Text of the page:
Elizabeth M. Horstman, Danielle J. Mai, Yanfen Li, Rohit Bhargava
Paper presented at 2015 ASEE Annual Conference & Exposition, Seattle, Washington. 10.18260/p.23429
Publication year: 2015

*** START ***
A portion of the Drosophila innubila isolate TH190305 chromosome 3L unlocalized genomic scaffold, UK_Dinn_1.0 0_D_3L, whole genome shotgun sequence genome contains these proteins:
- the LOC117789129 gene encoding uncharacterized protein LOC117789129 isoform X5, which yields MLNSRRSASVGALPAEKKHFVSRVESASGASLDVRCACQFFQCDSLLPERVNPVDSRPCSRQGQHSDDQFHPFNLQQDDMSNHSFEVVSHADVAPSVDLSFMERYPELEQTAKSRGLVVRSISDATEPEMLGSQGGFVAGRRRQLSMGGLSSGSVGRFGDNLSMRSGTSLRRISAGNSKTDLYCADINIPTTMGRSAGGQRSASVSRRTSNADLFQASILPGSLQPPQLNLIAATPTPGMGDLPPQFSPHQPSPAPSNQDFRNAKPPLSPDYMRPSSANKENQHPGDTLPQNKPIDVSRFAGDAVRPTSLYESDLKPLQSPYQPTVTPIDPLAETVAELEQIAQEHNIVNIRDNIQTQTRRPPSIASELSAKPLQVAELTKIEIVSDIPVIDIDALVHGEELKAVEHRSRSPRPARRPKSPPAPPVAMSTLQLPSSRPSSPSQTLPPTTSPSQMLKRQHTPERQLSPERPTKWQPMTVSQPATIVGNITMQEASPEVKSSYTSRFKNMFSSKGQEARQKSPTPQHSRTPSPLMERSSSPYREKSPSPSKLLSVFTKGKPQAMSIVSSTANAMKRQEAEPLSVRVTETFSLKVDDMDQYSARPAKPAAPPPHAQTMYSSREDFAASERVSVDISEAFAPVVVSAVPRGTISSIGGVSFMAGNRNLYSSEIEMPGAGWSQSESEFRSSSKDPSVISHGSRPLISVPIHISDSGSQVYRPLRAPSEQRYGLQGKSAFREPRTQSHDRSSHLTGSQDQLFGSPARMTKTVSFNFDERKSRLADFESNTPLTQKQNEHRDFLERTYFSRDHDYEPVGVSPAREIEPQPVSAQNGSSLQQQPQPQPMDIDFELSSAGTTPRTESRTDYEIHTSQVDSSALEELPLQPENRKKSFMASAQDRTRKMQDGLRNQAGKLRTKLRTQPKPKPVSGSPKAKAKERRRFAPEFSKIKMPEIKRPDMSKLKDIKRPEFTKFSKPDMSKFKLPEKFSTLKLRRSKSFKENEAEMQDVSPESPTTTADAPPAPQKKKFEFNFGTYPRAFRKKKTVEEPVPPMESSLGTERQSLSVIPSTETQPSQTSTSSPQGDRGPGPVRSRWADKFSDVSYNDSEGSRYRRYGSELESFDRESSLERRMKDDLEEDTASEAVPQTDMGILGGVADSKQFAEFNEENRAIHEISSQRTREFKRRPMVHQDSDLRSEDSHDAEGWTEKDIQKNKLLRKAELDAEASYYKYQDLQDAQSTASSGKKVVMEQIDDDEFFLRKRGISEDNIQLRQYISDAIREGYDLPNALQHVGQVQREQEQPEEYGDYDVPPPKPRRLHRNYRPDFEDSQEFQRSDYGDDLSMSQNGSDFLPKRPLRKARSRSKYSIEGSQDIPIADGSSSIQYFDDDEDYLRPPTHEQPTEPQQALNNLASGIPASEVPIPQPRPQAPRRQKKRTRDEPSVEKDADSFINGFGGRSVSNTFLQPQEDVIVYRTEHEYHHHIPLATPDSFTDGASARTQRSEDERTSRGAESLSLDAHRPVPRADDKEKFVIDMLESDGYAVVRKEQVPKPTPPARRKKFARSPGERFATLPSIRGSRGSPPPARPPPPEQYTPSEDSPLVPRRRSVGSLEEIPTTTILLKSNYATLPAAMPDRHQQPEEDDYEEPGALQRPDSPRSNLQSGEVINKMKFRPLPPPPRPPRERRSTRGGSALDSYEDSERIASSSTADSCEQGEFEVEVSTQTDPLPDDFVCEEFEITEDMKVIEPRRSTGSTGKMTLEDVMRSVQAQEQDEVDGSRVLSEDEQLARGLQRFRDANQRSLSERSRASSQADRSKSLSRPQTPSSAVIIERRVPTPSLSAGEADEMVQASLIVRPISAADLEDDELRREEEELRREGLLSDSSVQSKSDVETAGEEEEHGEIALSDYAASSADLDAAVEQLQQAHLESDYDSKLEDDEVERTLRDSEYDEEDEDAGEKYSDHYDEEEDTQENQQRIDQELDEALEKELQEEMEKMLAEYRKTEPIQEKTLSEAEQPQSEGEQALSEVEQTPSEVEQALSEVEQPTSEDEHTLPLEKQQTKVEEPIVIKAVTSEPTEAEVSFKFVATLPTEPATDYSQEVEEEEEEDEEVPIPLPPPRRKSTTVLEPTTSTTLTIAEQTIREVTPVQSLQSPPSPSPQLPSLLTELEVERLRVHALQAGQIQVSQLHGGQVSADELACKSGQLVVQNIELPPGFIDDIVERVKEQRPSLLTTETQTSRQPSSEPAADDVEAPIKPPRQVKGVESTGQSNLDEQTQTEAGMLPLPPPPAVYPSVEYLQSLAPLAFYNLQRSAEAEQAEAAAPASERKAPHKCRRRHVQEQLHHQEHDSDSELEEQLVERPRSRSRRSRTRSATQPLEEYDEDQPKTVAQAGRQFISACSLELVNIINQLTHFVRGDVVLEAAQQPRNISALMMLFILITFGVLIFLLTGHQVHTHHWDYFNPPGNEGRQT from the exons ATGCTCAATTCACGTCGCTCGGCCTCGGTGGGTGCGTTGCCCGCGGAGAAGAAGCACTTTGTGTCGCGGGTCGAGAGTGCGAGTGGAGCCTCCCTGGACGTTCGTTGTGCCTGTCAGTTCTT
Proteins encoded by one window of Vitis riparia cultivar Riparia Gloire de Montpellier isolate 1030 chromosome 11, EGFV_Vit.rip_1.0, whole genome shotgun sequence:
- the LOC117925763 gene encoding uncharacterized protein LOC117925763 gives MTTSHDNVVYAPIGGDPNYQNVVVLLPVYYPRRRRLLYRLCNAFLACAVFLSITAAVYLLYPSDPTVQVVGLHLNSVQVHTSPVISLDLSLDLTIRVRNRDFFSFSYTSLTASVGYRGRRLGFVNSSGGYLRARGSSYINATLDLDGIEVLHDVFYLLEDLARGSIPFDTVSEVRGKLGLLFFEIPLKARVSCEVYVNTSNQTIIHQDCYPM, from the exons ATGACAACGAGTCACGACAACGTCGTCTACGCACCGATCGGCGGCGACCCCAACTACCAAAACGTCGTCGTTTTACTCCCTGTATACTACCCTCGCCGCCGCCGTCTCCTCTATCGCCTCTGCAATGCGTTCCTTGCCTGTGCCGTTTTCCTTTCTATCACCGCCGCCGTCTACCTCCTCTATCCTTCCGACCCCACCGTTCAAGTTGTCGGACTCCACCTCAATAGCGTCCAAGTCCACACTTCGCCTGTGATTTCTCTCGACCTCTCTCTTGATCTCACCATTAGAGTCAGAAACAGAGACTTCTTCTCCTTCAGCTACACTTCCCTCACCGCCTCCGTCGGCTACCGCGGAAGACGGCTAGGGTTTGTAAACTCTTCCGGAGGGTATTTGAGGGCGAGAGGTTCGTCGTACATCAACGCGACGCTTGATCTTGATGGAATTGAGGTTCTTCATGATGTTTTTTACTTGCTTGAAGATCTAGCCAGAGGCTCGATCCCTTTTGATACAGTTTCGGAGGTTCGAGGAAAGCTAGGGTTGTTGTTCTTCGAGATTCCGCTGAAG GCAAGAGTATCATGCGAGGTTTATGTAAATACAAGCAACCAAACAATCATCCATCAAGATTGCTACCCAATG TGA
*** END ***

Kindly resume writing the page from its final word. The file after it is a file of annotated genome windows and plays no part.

According to data collected by the National Science Foundation, women were conferred roughly 40% of doctoral degrees in STEM fields from 2002-2012, yet in 2010, women accounted for only 27% of tenure-track assistant professorships in engineering.1 While the gender gap in STEM fields remains an ongoing discussion,2-4 programs that provide resources and support for female engineering doctoral students interested in pursuing academic careers may help to address this gap. The University of Illinois at Urbana-Champaign regularly hosts seminars and afternoon-long workshops for doctoral students to learn about the academic job application process. Although these seminars and workshops are effective at disseminating information, they do little to encourage students to seriously consider, prepare for, and apply to faculty positions. To address the aforementioned issue, the Graduate Committee of the Society of Women Engineers (GradSWE) at Illinois developed the Illinois Female Engineers in Academia Training (iFEAT) program. iFEAT is a multi-month program with seminars and panel discussions, which are geared toward informing participants about the academic job application process, and independent peer review groups, which provide feedback on prepared application materials. Specific aims of iFEAT are for participants to demonstrate increased knowledge of the faculty position application process, to prepare tangible application materials, and to increase confidence in their application packages. To ensure program development, iFEAT will be evaluated primarily based on program (i)content, (ii) format, (iii) pace, and (iv) climate. The program structure was designed to encourage communication and camaraderie among participants and faculty. Approximately every 3 weeks,students will attend a seminar or faculty panel discussion. Between each of these major events,student peer review groups will share and review application materials. Seminars will provide information about applying for a faculty position, tailoring cover letters to specific job postings,understanding (or developing) a teaching philosophy, applying for funding (transforming a research statement into a funding proposal), and determining ideal recommenders (learning to cultivate relationships with potential recommenders). Panel discussions will widen students’perspectives toward developing a unique research statement, understanding the interview process, and negotiating a start-up package. Independent peer review groups will provide the primary form of feedback on application materials. Near the end of the program, students will‘submit’ their application packages to a different peer group that will act as a ‘search committee.’All members of the ‘search committee’ will read other applicants’ packages and provide anonymous feedback to the applicants. This process will help students better understand how search committees operate, as well as broaden the scope of their teaching and research statements. At the end of iFEAT, students will have a peer-reviewed draft of application materials, as well as access to professors who support the development and advancement of female faculty in engineering. Through iFEAT, we hope to increase the representation of women in academia, as well as improve the competitiveness of Illinois graduates seeking academic careers.